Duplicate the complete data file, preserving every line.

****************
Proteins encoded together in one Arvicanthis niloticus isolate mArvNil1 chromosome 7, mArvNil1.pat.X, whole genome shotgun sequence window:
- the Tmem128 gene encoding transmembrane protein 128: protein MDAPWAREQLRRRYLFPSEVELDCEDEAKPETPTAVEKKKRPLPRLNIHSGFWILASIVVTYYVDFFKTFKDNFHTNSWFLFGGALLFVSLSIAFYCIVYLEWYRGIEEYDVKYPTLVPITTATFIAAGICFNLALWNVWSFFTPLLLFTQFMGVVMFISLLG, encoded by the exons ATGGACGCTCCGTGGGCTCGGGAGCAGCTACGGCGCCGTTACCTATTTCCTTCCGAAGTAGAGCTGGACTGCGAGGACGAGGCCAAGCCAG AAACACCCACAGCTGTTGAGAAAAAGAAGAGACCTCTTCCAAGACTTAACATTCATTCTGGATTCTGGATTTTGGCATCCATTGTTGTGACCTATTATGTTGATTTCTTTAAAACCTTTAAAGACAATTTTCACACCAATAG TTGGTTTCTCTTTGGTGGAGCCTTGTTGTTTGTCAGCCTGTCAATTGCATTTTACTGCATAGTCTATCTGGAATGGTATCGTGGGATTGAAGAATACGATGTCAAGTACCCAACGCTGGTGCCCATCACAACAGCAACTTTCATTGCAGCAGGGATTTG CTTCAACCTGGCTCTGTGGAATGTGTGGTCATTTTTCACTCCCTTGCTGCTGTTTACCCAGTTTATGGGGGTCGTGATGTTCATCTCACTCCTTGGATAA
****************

Proteins encoded together in one Arvicanthis niloticus isolate mArvNil1 chromosome 7, mArvNil1.pat.X, whole genome shotgun sequence window:
- the Tmem128 gene encoding transmembrane protein 128: protein MDAPWAREQLRRRYLFPSEVELDCEDEAKPETPTAVEKKKRPLPRLNIHSGFWILASIVVTYYVDFFKTFKDNFHTNSWFLFGGALLFVSLSIAFYCIVYLEWYRGIEEYDVKYPTLVPITTATFIAAGICFNLALWNVWSFFTPLLLFTQFMGVVMFISLLG, encoded by the exons ATGGACGCTCCGTGGGCTCGGGAGCAGCTACGGCGCCGTTACCTATTTCCTTCCGAAGTAGAGCTGGACTGCGAGGACGAGGCCAAGCCAG AAACACCCACAGCTGTTGAGAAAAAGAAGAGACCTCTTCCAAGACTTAACATTCATTCTGGATTCTGGATTTTGGCATCCATTGTTGTGACCTATTATGTTGATTTCTTTAAAACCTTTAAAGACAATTTTCACACCAATAG TTGGTTTCTCTTTGGTGGAGCCTTGTTGTTTGTCAGCCTGTCAATTGCATTTTACTGCATAGTCTATCTGGAATGGTATCGTGGGATTGAAGAATACGATGTCAAGTACCCAACGCTGGTGCCCATCACAACAGCAACTTTCATTGCAGCAGGGATTTG CTTCAACCTGGCTCTGTGGAATGTGTGGTCATTTTTCACTCCCTTGCTGCTGTTTACCCAGTTTATGGGGGTCGTGATGTTCATCTCACTCCTTGGATAA